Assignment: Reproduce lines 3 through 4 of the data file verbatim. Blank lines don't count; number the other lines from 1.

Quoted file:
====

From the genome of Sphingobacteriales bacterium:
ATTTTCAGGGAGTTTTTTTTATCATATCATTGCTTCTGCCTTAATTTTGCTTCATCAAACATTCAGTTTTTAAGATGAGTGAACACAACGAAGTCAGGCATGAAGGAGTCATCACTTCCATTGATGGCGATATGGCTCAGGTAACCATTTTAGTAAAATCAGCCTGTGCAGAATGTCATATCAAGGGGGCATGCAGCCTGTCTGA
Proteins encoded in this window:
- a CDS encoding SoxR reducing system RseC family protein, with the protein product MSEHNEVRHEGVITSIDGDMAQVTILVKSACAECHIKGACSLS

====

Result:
Proteins encoded in this window:
- a CDS encoding SoxR reducing system RseC family protein, with the protein product MSEHNEVRHEGVITSIDGDMAQVTILVKSACAECHIKGACSLS